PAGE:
Medical Device & Diagnostic Industry MagazineMDDI Article IndexOriginally Published MDDI August 2005NEWSTRENDS

Erik Swain

August 1, 2005

2 Min Read
SurModics's Actions Underscore New Kinds of Relationships

Medical Device & Diagnostic Industry Magazine
MDDI Article Index

Originally Published MDDI August 2005


Erik Swain

SurModics's CEO Bruce Barclay has changed
the supplier-customer
relationship with new

The relationship between device companies and suppliers is changing, especially when it comes to complex areas like combination products. The typical supplier-customer relationship is being replaced by a more collaborative approach, where vendor companies may be helping out at the earliest stages of product design.

One of the companies at the forefront of this trend is SurModics Inc. (Eden Prairie, MN). Its best-known development project involved the Cypher drug-eluting stent for Johnson & Johnson's Cordis Corp. (Miami). It was asked to design a coating when product development was beginning.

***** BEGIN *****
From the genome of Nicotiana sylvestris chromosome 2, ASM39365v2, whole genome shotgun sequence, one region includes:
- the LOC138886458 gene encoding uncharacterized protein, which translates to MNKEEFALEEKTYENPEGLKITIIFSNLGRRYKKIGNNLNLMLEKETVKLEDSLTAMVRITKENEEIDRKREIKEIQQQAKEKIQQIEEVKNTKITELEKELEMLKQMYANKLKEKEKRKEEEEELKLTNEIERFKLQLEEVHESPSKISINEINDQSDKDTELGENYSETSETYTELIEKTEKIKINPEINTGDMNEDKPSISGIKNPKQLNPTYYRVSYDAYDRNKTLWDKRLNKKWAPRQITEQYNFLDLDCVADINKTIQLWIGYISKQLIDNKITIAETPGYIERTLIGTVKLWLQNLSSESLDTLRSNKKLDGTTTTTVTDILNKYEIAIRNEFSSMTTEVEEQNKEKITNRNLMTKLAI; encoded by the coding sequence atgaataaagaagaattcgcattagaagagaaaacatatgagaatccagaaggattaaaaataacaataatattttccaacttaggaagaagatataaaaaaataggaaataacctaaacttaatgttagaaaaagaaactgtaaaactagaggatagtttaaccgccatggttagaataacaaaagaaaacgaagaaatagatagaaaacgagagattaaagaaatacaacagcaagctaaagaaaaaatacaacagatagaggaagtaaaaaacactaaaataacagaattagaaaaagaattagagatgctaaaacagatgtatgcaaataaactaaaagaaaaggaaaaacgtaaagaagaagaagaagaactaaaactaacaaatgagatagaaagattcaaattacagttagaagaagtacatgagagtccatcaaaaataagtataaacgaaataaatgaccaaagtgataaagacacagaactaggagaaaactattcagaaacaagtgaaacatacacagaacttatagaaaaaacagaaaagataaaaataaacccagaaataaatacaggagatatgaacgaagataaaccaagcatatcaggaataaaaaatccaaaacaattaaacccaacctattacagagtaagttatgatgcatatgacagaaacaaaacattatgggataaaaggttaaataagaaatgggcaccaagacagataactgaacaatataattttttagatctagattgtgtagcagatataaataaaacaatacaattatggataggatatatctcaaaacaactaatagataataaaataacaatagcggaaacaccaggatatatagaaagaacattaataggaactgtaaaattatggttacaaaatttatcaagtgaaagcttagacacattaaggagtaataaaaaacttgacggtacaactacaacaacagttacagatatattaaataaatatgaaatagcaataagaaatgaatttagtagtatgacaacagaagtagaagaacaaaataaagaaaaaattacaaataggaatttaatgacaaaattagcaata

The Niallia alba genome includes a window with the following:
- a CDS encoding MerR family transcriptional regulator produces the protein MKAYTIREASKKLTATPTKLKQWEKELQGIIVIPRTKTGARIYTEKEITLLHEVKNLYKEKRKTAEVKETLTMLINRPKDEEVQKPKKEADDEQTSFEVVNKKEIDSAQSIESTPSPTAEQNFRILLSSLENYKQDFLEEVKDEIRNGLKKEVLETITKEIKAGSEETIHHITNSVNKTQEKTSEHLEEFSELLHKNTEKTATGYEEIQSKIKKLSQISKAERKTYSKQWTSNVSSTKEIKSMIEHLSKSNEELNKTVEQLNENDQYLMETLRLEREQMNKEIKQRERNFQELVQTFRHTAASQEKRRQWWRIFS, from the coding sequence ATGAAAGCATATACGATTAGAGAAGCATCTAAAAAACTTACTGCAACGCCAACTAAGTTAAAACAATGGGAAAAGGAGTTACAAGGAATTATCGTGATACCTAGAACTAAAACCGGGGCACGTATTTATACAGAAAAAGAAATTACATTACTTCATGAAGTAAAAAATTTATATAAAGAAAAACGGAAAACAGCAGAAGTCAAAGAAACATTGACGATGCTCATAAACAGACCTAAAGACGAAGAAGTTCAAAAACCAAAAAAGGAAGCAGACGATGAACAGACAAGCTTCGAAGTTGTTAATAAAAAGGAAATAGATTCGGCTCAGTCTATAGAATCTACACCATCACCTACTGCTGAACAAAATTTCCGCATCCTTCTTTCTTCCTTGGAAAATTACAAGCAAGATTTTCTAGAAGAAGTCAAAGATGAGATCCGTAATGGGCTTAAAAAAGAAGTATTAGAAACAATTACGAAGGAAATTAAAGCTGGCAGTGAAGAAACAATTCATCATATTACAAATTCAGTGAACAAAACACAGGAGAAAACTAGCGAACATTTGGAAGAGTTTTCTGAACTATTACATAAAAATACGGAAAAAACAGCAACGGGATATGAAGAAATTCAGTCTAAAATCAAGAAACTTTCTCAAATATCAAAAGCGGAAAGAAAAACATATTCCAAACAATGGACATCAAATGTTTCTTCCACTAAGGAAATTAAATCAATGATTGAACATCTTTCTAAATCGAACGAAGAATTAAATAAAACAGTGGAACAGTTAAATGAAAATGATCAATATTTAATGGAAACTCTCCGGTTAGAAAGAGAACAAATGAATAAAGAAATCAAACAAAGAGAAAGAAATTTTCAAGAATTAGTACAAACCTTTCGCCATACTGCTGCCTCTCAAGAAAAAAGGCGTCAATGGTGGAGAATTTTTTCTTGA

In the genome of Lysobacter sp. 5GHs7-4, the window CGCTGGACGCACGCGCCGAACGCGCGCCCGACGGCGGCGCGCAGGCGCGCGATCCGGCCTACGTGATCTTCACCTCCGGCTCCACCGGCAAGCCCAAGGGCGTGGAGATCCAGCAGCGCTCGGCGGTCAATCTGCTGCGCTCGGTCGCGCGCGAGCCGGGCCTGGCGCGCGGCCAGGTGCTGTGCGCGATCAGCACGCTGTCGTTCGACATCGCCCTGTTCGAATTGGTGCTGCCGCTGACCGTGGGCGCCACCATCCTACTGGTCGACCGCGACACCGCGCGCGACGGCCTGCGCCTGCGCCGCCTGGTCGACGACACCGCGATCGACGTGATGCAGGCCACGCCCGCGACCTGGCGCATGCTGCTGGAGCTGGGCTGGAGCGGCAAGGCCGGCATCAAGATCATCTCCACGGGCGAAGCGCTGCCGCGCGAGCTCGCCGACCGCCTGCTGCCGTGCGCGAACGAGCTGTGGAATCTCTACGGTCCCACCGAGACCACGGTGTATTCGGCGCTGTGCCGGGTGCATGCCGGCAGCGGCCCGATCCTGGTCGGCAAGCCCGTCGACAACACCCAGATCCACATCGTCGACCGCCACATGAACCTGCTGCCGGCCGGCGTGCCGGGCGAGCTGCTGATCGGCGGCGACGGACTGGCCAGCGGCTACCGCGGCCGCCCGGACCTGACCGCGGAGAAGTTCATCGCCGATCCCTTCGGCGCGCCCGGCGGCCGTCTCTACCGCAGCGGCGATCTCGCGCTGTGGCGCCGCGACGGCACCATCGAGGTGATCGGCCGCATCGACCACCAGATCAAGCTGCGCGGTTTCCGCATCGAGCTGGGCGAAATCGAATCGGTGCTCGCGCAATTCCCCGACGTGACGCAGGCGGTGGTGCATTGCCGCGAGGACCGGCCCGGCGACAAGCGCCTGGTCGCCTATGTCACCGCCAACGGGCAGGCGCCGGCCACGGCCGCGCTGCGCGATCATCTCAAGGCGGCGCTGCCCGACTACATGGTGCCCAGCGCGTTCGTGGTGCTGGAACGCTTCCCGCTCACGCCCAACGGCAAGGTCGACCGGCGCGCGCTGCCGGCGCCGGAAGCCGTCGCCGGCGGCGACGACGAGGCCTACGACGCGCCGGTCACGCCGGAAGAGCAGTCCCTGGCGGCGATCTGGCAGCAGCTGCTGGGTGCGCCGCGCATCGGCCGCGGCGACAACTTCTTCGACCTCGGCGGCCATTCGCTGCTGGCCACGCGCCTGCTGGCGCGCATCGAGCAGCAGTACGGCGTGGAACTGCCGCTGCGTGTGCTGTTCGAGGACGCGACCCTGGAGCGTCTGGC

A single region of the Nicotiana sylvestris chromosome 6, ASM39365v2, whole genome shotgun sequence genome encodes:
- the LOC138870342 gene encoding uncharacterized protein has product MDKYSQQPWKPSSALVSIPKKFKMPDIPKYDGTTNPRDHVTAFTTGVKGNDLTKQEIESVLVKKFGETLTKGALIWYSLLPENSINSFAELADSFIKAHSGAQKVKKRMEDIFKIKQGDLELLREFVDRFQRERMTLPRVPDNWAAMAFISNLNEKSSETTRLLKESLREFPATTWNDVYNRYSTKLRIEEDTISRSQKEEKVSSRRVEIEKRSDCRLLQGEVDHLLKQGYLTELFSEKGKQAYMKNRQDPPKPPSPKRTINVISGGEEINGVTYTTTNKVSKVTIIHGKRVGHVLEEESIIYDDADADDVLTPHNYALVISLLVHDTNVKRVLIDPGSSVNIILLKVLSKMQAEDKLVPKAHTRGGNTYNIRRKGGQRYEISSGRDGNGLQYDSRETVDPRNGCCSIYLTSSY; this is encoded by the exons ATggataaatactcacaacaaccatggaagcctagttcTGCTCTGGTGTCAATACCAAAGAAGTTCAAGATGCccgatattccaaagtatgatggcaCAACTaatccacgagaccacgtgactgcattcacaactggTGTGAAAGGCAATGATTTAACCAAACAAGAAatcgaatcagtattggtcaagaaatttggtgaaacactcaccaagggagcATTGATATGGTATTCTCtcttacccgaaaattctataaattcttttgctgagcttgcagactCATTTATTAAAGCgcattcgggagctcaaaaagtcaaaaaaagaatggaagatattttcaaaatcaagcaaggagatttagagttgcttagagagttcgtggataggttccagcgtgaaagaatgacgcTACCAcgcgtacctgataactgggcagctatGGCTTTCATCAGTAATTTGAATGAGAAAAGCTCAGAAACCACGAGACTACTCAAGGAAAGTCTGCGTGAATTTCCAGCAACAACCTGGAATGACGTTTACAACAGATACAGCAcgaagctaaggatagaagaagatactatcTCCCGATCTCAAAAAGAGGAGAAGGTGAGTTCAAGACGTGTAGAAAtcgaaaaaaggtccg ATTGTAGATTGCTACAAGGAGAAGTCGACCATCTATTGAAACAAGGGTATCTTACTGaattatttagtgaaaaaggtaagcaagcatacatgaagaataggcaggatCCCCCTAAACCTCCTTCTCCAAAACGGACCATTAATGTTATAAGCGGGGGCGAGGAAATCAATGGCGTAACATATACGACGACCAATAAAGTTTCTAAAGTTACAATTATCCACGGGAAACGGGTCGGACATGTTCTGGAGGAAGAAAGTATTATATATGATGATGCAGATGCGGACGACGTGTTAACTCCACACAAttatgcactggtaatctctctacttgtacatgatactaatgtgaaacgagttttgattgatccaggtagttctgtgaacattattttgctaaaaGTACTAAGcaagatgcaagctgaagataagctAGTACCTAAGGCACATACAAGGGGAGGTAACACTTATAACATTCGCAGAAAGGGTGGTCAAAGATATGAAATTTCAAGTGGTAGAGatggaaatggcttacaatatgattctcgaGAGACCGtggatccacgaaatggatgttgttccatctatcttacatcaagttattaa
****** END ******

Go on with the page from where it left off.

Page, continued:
Moves that SurModics has made since then have been in keeping with that approach. In January it acquired a drug-delivery company, InnoRx, to develop ophthalmology products. In May, it invested in and licensed coating technologies to ThermopeutiX Inc. (San Diego), a maker of devices to treat vascular and neurovascular diseases. In July, Bruce Barclay, who had worked for device companies such as Guidant Corp. (Indianapolis) and Vascular Architects Inc. (San Jose, CA), took over as CEO of SurModics.

“The device-vendor relationship is changing, and it has had a positive impact,” says Barclay, who joined SurModics in 2003 as president and chief operating officer. “More and more, device manufacturers are calling companies like us to say, ‘Here's a need that's not well met in the marketplace today; how do we work toward developing a product to sell and to help solve problems in that clinical area?'”

The logical extension of this development intertwining may be financial intertwining, as happened in the SurModics-InnoRx deal. “For the first time, we own a product from the beginning of clinical evaluation,” he says. “We were used to being an enabler of the product. Now we are the product itself.”

Where else might these sorts of relationships take hold? Nanotechnology, where chemical, electrical, material, and pharmaceutical sciences can all converge, is a good bet. Indeed, in May, SurModics announced a deal with Donaldson Company, Inc. (Norcross, GA) to develop nanofiber cell culture products. The venture would combine Donaldson's nanofiber technology with SurModics's surface modification technology.

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